Luling boy struggles with brain disease

Misdiagnosed as having ADHD

June 07, 2012 at 9:22 am  | Mobile Reader | Pring this storyPrint 

Alex Oxford, 8, is still active in sports despite his recent diagnoses.
Courtesy Photo
Alex Oxford, 8, is still active in sports despite his recent diagnoses.
Eight-year-old Alex Oxford was diagnosed with attention deficit hyperactive disorder (ADHD) more than two years ago.

Alex, the son of Gene and Carissa Oxford of Luling, did not respond to the stimulants often given to children suffering from ADHD and after receiving treatment for the disorder for a few years the Oxfords decided to stop giving Alex the medication.

"We decided to stop the ADHD meds because they werenít working and then it happened," Gene said.

In early April Alex began to show signs of illness.

"Alex vomited and we went to Regional Hospital in Kenner and they checked him for the flu and it was negative, but they felt like it was still the flu," Gene said. "Two weeks later he came home from school and he was vomiting and he kind of went into a glazed over look and had a seizure. So we went to Childrenís Hospital."

Gene said a doctor at the hospital thought Alex might have adrenoleukodystrophy (ALD), a brain disease that affects one in 18,000 male children between the ages of four and ten. ALD is a genetic disease that causes the myelin sheathing that protects nerves to wear away resulting in dysfunction in the brain and central nervous system and ultimately death.

After running a test the doctorís suspicions were confirmed. The Oxfordís were given two choices, they could let the illness run its course, which would ultimately lead to certain death for Alex within a few years, or they could try an experimental therapy that would give him a 50 percent chance of extending his life or even halting the disease.

The Oxfordís decided to do whatever they could do and have been working with doctors at the University of Minnesota to treat Alex.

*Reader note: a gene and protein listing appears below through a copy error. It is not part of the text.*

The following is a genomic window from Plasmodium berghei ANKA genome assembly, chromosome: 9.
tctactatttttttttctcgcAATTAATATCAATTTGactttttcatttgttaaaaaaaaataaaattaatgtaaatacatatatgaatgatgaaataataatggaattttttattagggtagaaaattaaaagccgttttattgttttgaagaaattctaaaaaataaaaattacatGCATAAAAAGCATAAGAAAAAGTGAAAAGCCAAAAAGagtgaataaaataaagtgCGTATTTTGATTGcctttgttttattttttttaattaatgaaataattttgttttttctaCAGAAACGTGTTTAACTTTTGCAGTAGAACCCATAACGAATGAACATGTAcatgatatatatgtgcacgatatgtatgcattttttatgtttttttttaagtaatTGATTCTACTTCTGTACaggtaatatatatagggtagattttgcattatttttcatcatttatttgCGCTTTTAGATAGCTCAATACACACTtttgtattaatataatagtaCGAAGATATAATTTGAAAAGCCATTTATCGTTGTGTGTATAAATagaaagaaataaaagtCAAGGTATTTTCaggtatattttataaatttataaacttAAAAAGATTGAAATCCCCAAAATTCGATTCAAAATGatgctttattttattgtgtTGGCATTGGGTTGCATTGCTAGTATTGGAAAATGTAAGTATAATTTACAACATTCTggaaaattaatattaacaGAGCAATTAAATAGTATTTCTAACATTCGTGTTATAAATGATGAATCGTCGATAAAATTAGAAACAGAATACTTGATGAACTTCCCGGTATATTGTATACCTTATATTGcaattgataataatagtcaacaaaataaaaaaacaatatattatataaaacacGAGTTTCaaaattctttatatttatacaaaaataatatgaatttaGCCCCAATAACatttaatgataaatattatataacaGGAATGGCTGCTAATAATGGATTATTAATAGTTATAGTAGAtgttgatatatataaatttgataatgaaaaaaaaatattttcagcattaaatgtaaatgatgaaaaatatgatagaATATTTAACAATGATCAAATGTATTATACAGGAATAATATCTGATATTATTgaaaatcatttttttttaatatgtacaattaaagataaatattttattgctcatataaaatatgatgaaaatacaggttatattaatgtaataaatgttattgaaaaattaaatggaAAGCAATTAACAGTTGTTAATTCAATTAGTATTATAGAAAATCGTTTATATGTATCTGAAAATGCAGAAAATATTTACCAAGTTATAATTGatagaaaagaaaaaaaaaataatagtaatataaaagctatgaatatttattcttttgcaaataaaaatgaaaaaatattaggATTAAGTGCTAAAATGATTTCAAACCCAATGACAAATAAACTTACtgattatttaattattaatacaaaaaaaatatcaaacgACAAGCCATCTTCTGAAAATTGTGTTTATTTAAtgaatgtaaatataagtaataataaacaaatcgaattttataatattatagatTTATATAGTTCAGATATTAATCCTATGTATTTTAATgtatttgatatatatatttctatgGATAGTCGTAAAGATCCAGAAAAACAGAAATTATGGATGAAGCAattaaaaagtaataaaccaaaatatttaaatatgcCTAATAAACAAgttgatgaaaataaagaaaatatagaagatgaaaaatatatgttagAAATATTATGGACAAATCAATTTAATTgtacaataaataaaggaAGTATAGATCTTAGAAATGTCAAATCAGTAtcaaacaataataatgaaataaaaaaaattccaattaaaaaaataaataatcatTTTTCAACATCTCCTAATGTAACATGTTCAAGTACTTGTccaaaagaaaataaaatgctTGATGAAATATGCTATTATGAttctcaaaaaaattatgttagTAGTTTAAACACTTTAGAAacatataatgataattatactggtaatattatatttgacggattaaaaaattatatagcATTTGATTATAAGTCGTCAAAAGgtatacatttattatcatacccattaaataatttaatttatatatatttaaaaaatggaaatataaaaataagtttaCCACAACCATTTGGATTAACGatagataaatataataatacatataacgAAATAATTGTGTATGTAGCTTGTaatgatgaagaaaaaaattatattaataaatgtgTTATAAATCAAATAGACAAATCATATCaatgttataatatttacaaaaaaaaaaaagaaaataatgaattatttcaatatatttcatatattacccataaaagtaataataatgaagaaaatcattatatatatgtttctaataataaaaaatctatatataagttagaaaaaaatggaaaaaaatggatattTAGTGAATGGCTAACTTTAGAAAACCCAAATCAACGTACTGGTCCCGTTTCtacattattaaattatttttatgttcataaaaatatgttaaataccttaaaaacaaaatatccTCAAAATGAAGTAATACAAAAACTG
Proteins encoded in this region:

"Right now heís fine. The last two days he has been getting injections–he went to baseball practice. Today we pretty much went swimming like his normal self," Gene said. "There is nothing wrong with his hearing or his eyes, but there is a slow response time now because of it."

Gene said Alex has undergone a few treatments in preparation for a bone marrow transplant. Similar procedures in other patients have stopped the disease, but those with ALD may get worse before the affects of the disease drop off, if they get better at all.

"The idea is you put the bone marrow in and you build him back up and it will halt the progression," Gene said. "Iíve seen kids similar to Alex and they end up in diapers and a wheelchair and some die and some come back and are strong and live into their twenties."

Alex has matched with a donor, but it is not a 100 percent match. However, Gene said the match is close enough to go ahead with the procedure.

The bone marrow transplant has tentatively been set for early July.

Gene said the misdiagnosis of ADHD that happened to Alex is common for those experiencing the symptoms of ALD.

"Almost every time a kid gets diagnosed with ADHD and then they find out it is ALD and then you have less than two years to live," Gene said. "Now looking back on it weíve probably seen this progress over the past year and didnít realize it. So that is why weíve kind of decided to bring some attention to the misdiagnosis and that one in 18,000 really isnít that rare."

Gene said if they had been able to catch the genetic disorder before it appeared in Alexís brain their chances of stopping the disease would be higher.

"I canít believe they just didnít test for this in the beginning. Everyone should be tested for this," Gene said. "Itís a totally genetic disease. I have two daughters so they should be able test them because it is in the family and before they have kids at least they could know and then you could do something.

"What we found out though is that there is no research money for this and it just gets overlooked because they think everyone will die from it. Itís rare, but itís in one in 18,000 which really isnít that rare."

A number of events throughout the community are being held for Alex, beginning with a swim party at Mimosa Swim Club on June 9, a softball tournament in Des Allemands on June 21, a poker run on June 30 in Bayou Gauche, Luling, Kenner and Harahan and a fishing tournament to be held in Luling.

More information about Alex and the fundraising events can be found on the Alexís Angels Facebook page at

View other articles written Kyle Barnett

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